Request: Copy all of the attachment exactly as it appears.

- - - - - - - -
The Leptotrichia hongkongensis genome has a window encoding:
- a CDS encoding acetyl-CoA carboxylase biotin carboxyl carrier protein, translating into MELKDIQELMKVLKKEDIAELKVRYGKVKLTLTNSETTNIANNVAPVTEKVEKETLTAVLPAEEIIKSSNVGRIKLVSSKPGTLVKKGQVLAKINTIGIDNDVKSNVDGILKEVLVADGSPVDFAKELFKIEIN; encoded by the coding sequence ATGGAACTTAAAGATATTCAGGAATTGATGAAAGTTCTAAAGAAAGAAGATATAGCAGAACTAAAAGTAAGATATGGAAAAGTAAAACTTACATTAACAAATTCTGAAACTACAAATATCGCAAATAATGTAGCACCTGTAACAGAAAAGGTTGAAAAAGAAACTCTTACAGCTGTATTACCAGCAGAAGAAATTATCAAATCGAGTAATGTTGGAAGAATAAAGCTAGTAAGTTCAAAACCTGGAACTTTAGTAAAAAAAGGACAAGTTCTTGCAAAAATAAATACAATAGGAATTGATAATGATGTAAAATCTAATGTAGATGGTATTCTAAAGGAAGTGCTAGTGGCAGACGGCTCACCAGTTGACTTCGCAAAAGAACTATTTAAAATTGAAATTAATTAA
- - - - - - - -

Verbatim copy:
The Leptotrichia hongkongensis genome has a window encoding:
- a CDS encoding acetyl-CoA carboxylase biotin carboxyl carrier protein, translating into MELKDIQELMKVLKKEDIAELKVRYGKVKLTLTNSETTNIANNVAPVTEKVEKETLTAVLPAEEIIKSSNVGRIKLVSSKPGTLVKKGQVLAKINTIGIDNDVKSNVDGILKEVLVADGSPVDFAKELFKIEIN; encoded by the coding sequence ATGGAACTTAAAGATATTCAGGAATTGATGAAAGTTCTAAAGAAAGAAGATATAGCAGAACTAAAAGTAAGATATGGAAAAGTAAAACTTACATTAACAAATTCTGAAACTACAAATATCGCAAATAATGTAGCACCTGTAACAGAAAAGGTTGAAAAAGAAACTCTTACAGCTGTATTACCAGCAGAAGAAATTATCAAATCGAGTAATGTTGGAAGAATAAAGCTAGTAAGTTCAAAACCTGGAACTTTAGTAAAAAAAGGACAAGTTCTTGCAAAAATAAATACAATAGGAATTGATAATGATGTAAAATCTAATGTAGATGGTATTCTAAAGGAAGTGCTAGTGGCAGACGGCTCACCAGTTGACTTCGCAAAAGAACTATTTAAAATTGAAATTAATTAA